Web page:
One week in Accra: Doing archival research in the anti-colonial ‘beacon of hope’
Ghana is marking 60 years of independence from the British Empire this year. This was a fact that I had strangely not considered before arriving in the country’s capital – Accra — to carry out archival research during the first week of May (funded by the Global South Doctoral Fieldwork Research Award in the International Relations Department at LSE).
Bar three days in Tangier, Morocco in 2012, this was the first time I had set foot on the African continent. Even though I’ve been studying Africa seriously, especially West Africa and Ghana, since beginning a BSc in Development Studies at Lund University, Sweden 7 years ago. My research sits under the sub-category of historical International Relations (IR), and under the sub-sub-category of international intellectual history. Specifically, I study the competing ideas around multi-racialism, multi-culturalism, progress, and world order which populated discourse in the run up to African independence.
At Kotoka International Airport I was greeted by the sight of banners announcing “60 Years On: Mobilising for Ghana’s Future”, and, less auspiciously, a gift shop selling t-shirts and bars of chocolate with special 60th anniversary wrappers. The wrappers bear images of the cabinet of the revolutionary socialist Convention People’s Party (CPP), and its leader, Kwame Nkrumah, who was overthrown in a near-bloodless coup led by General Emmanuel Kotoka (yes, the airport’s namesake) in 1966.
Such mergers of commerce, public memory, and nation-state identity – commonplace in the global North – seemed slightly ironic here. By and large Ghana has made remarkable progress since 1957. Economically and politically, Ghana is a symbol for many of the possibility of Africa’s brighter future. Pride in the country was present in every conversation I had with an Accran, the first of which was a woman on the flight from Heathrow, who after only five minutes was giving me her phone number in case I had a chance to come have dinner with her and her family.
However, one of the most important things to say about Ghanaian independence, was that it was not just about independence for Ghana. Nkrumah was mentored and advised by the Trinidadian-British activist and journalist George Padmore. From the 1920s to the 1950s, Padmore used all the means at his disposal to end colonialism in Africa. Ideologically he shifted from Marxism-Leninism to pan-Africanism, eventually helping to create one strand of the hybrid ideology, African Socialism. Fundamentally, Padmore was both an anticolonialist and an internationalist. Ghana’s (known then as the Gold Coast) independence was seen as a vanguard movement for the decolonisation of Africa, and ‘a beacon of hope’ for all colonised people struggling against imperial rule. When Padmore died in 1959, Nkrumah founded a research library on African affairs in his honour. Behind the library which stands today on Gamel Adul Nasser Ave., there is a memorial to Padmore, featuring a silhouette of the African continent with a torch marking Ghana on the continent’s Western coast.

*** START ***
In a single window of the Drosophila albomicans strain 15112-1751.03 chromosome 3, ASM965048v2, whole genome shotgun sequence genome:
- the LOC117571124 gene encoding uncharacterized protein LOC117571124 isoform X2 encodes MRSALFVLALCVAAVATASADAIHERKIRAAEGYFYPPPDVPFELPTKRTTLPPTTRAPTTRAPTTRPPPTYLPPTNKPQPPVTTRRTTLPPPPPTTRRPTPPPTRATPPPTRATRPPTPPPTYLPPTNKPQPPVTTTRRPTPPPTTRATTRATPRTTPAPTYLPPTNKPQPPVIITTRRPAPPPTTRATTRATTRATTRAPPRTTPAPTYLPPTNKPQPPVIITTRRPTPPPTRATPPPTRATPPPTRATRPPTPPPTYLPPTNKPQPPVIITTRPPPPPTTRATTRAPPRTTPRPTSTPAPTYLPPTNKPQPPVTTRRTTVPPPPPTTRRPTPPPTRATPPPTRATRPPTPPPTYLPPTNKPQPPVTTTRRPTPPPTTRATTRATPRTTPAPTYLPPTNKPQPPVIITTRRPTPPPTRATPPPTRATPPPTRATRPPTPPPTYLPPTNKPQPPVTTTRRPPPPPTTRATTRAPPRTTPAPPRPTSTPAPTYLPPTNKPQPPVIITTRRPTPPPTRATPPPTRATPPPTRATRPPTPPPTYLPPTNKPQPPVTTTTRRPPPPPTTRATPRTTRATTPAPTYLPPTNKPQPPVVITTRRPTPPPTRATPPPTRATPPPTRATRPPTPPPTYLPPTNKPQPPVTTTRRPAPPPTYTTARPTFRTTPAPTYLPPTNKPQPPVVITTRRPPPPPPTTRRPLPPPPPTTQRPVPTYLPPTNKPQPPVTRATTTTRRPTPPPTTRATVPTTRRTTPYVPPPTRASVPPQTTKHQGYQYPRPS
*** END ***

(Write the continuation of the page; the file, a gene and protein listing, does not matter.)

The George Padmore Research Library (GPRL) was one of two archives where I sat for 7 hot days perusing boxes and boxes of files, conference documents, parliamentary debates, and newspaper clippings from this period in Ghana’s history. I would be lying if I said that the GPRL and the state-run Public Records and Archive Department (PRAAD) housed the most pristine and well-ordered collection of documents, but it is also true to say that they contain treasure troves for those studying African, Ghanaian, and colonial history. After only a week, I found documents that I had no idea existed – despite voracious reading of secondary sources – documents which I believe pushed me months ahead in my research.
For anyone whose research focuses on a place, I can now unreservedly recommend go there. For those doing historical work: read primary sources. While archival and field research present their own unique problem, there is simply no substitute for the context and perspective they provide.
The trip was made possible through the Global South Research Fellows fieldwork grant, awarded by the Department of International Relations, LSE.